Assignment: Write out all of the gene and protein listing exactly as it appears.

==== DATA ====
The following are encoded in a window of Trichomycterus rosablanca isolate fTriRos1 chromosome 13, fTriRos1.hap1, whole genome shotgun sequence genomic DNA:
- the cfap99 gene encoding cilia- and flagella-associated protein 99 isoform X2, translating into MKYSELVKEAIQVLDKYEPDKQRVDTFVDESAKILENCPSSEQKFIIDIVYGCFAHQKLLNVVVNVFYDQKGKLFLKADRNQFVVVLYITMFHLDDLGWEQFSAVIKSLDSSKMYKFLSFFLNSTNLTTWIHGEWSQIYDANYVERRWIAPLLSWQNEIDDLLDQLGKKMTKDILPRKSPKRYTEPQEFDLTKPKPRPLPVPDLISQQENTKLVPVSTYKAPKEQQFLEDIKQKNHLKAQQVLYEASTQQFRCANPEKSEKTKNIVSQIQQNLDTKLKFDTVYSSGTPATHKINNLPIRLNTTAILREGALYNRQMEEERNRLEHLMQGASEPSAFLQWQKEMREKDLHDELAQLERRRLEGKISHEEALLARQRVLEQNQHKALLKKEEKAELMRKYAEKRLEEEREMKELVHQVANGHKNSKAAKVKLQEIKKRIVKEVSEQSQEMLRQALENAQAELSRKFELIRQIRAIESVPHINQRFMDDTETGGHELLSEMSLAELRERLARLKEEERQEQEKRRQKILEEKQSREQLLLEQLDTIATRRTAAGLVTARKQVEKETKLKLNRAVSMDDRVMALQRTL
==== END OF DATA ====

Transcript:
The following are encoded in a window of Trichomycterus rosablanca isolate fTriRos1 chromosome 13, fTriRos1.hap1, whole genome shotgun sequence genomic DNA:
- the cfap99 gene encoding cilia- and flagella-associated protein 99 isoform X2, translating into MKYSELVKEAIQVLDKYEPDKQRVDTFVDESAKILENCPSSEQKFIIDIVYGCFAHQKLLNVVVNVFYDQKGKLFLKADRNQFVVVLYITMFHLDDLGWEQFSAVIKSLDSSKMYKFLSFFLNSTNLTTWIHGEWSQIYDANYVERRWIAPLLSWQNEIDDLLDQLGKKMTKDILPRKSPKRYTEPQEFDLTKPKPRPLPVPDLISQQENTKLVPVSTYKAPKEQQFLEDIKQKNHLKAQQVLYEASTQQFRCANPEKSEKTKNIVSQIQQNLDTKLKFDTVYSSGTPATHKINNLPIRLNTTAILREGALYNRQMEEERNRLEHLMQGASEPSAFLQWQKEMREKDLHDELAQLERRRLEGKISHEEALLARQRVLEQNQHKALLKKEEKAELMRKYAEKRLEEEREMKELVHQVANGHKNSKAAKVKLQEIKKRIVKEVSEQSQEMLRQALENAQAELSRKFELIRQIRAIESVPHINQRFMDDTETGGHELLSEMSLAELRERLARLKEEERQEQEKRRQKILEEKQSREQLLLEQLDTIATRRTAAGLVTARKQVEKETKLKLNRAVSMDDRVMALQRTL